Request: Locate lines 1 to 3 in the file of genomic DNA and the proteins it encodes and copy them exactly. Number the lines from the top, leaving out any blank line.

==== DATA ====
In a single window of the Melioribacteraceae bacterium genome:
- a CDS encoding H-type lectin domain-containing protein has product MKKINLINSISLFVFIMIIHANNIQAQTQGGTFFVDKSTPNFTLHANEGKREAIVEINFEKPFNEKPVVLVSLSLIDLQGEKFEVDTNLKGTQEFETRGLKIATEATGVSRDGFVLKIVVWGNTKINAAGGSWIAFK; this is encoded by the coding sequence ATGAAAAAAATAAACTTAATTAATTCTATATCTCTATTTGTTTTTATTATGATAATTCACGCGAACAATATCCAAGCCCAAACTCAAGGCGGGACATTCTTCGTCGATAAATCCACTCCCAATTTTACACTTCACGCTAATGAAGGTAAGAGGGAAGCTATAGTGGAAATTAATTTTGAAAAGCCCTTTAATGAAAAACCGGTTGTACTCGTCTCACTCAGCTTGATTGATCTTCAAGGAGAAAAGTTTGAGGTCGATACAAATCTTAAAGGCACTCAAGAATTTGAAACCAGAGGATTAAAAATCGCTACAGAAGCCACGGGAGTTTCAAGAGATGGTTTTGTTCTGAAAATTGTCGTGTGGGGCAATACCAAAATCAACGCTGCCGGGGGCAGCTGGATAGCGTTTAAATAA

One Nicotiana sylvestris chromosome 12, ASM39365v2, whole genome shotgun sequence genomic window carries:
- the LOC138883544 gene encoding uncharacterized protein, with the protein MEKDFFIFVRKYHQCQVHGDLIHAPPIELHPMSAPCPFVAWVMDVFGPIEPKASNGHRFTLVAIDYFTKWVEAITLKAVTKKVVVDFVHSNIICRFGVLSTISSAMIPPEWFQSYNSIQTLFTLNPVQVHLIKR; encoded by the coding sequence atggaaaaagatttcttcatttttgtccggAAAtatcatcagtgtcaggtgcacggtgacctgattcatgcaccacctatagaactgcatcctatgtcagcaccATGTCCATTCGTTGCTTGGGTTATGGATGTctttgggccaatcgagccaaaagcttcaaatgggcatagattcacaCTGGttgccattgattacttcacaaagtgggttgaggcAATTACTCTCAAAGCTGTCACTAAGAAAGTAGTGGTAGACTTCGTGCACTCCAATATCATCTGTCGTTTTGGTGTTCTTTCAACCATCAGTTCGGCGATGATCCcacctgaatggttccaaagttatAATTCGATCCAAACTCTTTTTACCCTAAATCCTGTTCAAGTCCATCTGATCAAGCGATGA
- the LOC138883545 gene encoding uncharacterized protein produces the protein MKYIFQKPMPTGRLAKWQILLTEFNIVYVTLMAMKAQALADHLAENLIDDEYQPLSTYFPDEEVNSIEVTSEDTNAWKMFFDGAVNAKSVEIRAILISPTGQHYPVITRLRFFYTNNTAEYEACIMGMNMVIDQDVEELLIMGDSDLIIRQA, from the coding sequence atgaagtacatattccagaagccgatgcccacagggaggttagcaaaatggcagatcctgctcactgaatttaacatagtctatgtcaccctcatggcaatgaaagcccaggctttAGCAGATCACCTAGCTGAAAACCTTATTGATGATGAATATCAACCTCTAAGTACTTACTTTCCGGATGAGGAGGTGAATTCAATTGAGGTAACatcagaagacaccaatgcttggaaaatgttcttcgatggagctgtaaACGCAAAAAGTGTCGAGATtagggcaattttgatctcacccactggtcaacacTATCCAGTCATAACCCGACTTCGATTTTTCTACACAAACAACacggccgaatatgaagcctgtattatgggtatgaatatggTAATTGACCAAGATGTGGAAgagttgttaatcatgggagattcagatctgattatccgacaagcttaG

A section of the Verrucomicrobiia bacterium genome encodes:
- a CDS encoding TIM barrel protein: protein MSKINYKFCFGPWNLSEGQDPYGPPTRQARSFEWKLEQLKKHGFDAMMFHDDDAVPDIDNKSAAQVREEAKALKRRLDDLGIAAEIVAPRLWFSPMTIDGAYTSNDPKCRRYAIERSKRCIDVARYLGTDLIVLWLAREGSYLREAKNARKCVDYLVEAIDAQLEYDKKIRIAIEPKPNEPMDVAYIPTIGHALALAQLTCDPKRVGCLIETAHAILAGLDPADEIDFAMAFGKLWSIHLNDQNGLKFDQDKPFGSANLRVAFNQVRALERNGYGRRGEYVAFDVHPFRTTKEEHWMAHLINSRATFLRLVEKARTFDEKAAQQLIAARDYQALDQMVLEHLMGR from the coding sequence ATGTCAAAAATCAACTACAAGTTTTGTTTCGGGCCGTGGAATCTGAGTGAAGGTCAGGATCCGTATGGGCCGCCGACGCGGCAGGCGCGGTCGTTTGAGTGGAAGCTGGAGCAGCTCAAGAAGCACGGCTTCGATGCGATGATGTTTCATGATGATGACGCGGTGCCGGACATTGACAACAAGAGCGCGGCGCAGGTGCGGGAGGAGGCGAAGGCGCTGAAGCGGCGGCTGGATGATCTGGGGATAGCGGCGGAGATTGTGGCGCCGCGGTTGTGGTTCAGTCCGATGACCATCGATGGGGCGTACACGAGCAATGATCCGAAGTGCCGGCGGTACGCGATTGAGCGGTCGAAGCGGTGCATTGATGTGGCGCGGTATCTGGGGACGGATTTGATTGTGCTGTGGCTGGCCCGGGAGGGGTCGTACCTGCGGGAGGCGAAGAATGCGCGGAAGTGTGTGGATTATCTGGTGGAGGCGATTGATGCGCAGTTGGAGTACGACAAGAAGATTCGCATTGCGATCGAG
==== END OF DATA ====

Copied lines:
In a single window of the Melioribacteraceae bacterium genome:
- a CDS encoding H-type lectin domain-containing protein has product MKKINLINSISLFVFIMIIHANNIQAQTQGGTFFVDKSTPNFTLHANEGKREAIVEINFEKPFNEKPVVLVSLSLIDLQGEKFEVDTNLKGTQEFETRGLKIATEATGVSRDGFVLKIVVWGNTKINAAGGSWIAFK; this is encoded by the coding sequence ATGAAAAAAATAAACTTAATTAATTCTATATCTCTATTTGTTTTTATTATGATAATTCACGCGAACAATATCCAAGCCCAAACTCAAGGCGGGACATTCTTCGTCGATAAATCCACTCCCAATTTTACACTTCACGCTAATGAAGGTAAGAGGGAAGCTATAGTGGAAATTAATTTTGAAAAGCCCTTTAATGAAAAACCGGTTGTACTCGTCTCACTCAGCTTGATTGATCTTCAAGGAGAAAAGTTTGAGGTCGATACAAATCTTAAAGGCACTCAAGAATTTGAAACCAGAGGATTAAAAATCGCTACAGAAGCCACGGGAGTTTCAAGAGATGGTTTTGTTCTGAAAATTGTCGTGTGGGGCAATACCAAAATCAACGCTGCCGGGGGCAGCTGGATAGCGTTTAAATAA

One Nicotiana sylvestris chromosome 12, ASM39365v2, whole genome shotgun sequence genomic window carries: